Dalata expects most of its deals to come from UK

Group to pay dividend from 2018 as growth continues

The Clarion Hotel, Liffey Valley, Dublin: Dalata owns the Clarion, Clayton and Maldron chains.

The Clarion Hotel, Liffey Valley, Dublin: Dalata owns the Clarion, Clayton and Maldron chains.


Hotel group Dalata expects the majority of deals and announcements in 2018 to come from the UK as it positions itself to grow its market share there, the company’s chief executive said.

Speaking to The Irish Times after the group, which is listed in both the UK and Ireland, announced it would begin paying dividends from 2018 onwards, chief executive Pat McCann noted “there’s a lot of things bubbling for 2018”, a lot of which is in the UK, he said.

Profit before tax at the group increased more than 75 per cent to €77.3 million while while revenue increased to €348.5 million.

With 35 hotels in the UK and Ireland, Dalata’s revenue per available room (RevPAR), a key metric in the hotel industry, grew 10.3 per cent last year, it said in its annual results for 2017.

Despite suggestions that RevPAR growth will slow this year from forecasters including STR, formerly Smith Travel Research, Mr McCann suggested there would be continued growth on a similar level this year. He said Dalata forecasted a much slower pace of new builds and new rooms coming on stream in the Dublin market than CBRE and Savills. “We reckon there’s probably about 1,000 rooms net each year,” he said, speaking about the next three years.

Dalata, which owns the Clarion, Clayton and Maldron chains, has eight hotels in the UK and Northern Ireland. Despite the Brexit threat, Mr McCann is positive about the company’s UK performance noting they’ve “outperformed in every city we’re in”.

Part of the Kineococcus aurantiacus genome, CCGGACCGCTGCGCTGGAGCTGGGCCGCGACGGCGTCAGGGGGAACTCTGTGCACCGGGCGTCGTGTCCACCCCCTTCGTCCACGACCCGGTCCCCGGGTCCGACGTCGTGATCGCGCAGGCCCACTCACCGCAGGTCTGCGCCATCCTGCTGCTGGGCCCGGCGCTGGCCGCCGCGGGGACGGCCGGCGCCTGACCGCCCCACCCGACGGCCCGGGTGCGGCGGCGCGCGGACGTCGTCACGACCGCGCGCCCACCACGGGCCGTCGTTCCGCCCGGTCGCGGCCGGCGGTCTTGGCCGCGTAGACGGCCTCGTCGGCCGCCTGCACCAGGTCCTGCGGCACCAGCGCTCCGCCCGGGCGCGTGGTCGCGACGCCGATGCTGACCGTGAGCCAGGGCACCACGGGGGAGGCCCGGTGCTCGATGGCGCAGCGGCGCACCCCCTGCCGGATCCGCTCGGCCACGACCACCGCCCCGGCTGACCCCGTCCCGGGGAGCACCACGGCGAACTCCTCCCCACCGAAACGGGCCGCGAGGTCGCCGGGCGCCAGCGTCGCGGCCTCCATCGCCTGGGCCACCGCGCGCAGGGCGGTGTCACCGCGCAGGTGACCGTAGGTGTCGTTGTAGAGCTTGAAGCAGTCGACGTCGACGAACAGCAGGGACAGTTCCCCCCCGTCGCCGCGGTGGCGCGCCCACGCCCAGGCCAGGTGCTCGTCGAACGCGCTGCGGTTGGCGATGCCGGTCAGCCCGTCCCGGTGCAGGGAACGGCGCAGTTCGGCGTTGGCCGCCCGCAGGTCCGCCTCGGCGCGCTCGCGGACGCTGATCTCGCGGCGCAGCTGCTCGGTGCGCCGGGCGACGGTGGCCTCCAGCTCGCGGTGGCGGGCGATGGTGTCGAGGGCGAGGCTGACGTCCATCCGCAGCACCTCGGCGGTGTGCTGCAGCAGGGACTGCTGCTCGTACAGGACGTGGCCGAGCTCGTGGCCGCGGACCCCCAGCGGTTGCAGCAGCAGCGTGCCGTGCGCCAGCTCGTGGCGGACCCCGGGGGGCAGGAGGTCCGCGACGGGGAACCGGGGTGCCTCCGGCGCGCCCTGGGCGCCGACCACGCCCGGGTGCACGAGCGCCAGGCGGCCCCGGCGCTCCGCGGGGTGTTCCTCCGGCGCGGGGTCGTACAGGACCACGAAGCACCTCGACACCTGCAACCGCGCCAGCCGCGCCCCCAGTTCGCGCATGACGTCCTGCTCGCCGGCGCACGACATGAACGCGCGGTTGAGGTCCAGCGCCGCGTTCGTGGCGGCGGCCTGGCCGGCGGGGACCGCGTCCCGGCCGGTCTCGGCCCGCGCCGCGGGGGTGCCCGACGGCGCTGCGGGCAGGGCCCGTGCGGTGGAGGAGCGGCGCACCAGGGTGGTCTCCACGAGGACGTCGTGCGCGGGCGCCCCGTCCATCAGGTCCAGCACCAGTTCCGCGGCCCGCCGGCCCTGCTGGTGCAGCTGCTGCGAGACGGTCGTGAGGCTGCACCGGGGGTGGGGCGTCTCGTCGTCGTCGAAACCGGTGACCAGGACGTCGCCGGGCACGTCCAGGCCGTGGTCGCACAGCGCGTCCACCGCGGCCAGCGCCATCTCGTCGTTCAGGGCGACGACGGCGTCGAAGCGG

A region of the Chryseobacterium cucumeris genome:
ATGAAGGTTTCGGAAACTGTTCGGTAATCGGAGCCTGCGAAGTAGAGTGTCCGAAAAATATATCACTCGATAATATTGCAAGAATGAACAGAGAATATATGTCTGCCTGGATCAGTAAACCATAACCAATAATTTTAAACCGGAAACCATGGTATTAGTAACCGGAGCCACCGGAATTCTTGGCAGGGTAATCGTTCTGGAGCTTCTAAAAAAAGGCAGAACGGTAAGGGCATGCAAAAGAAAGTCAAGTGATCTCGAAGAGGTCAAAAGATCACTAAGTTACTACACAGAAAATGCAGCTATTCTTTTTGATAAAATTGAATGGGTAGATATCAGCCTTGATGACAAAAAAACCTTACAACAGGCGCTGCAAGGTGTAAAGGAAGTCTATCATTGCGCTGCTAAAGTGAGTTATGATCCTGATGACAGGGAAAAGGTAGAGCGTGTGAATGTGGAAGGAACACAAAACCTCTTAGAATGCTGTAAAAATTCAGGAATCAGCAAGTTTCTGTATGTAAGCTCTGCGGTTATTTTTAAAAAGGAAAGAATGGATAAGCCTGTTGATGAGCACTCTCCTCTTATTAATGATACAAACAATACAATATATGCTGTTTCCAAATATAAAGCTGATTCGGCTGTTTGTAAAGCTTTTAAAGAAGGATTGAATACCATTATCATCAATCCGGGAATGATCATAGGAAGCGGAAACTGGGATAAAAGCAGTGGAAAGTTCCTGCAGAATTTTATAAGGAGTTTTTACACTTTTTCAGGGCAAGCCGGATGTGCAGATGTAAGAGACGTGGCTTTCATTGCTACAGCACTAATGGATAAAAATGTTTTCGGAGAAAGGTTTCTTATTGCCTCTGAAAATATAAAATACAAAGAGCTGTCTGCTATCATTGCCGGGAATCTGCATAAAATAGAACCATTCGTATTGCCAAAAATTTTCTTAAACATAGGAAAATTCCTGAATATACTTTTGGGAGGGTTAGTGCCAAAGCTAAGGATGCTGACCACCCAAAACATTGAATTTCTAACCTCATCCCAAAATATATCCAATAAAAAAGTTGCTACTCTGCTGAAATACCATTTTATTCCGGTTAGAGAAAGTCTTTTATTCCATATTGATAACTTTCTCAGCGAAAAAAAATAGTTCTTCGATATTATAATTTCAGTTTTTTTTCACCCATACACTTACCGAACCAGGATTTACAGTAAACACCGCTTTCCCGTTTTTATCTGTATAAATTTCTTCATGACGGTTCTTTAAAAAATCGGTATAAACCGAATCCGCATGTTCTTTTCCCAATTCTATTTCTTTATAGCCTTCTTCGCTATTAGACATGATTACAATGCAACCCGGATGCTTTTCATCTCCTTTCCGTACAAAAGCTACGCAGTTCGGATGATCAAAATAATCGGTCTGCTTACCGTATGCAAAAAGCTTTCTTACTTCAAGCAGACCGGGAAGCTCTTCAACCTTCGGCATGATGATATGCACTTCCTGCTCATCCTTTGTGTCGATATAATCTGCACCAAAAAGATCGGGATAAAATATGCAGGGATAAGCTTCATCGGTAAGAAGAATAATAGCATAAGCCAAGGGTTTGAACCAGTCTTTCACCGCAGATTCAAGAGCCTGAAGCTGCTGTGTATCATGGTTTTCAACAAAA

“We’re very confident in the model but also the way and where we’re located in those cities and the type of business mix we have,” the former chief executive of the Jurys Doyle hotel group said, adding that the company had factored in no growth in the UK into its models for the next three years.

The company told investors on Tuesday it would begin paying dividends from 2018 onwards, expected to be in the range of 20-30 per cent of profit after tax. Additionally, it forecast strong earnings growth in 2017.

Hotel acquisitions

The company has spent €129 million on hotel acquisitions during the year, bringing its total assets to almost €1 billion. It has five new hotels and four major hotel extensions under construction, with a further four in the planning process. The group also benefited from a net property revaluation gain of €52.1 million.

Dalata is expected to start construction this year on the site of the Tara Towers Hotel, which will become a 140-bedroom Maldron hotel and 69 residential units. Mr McCann said this strategy wasn’t one the company would continue to pursue elsewhere, but noted it made sense at the Tara Towers site. He added that the company was likely to get a development partner in relation to the residential units, noting that wasn’t where Dalata’s expertise lay.

The company spent €22.2 million on capital refurbishment expenditure, with €7.6 million related to the upgrade of recently acquired hotels.

The group said trading in the first quarter of 2018 was marginally ahead of expectations, and it had a positive outlook for the year.

Goodbody analyst Gavin Kelleher wrote in a note to clients that this was a “good release from Dalata”.

“The positives include the fact the group has started the year well [marginally ahead of expectations], the commencement of a dividend payment this year, the pipeline appears on track and the solid balance sheet. Management deserves credit for delivering on its clear strategy,” he said.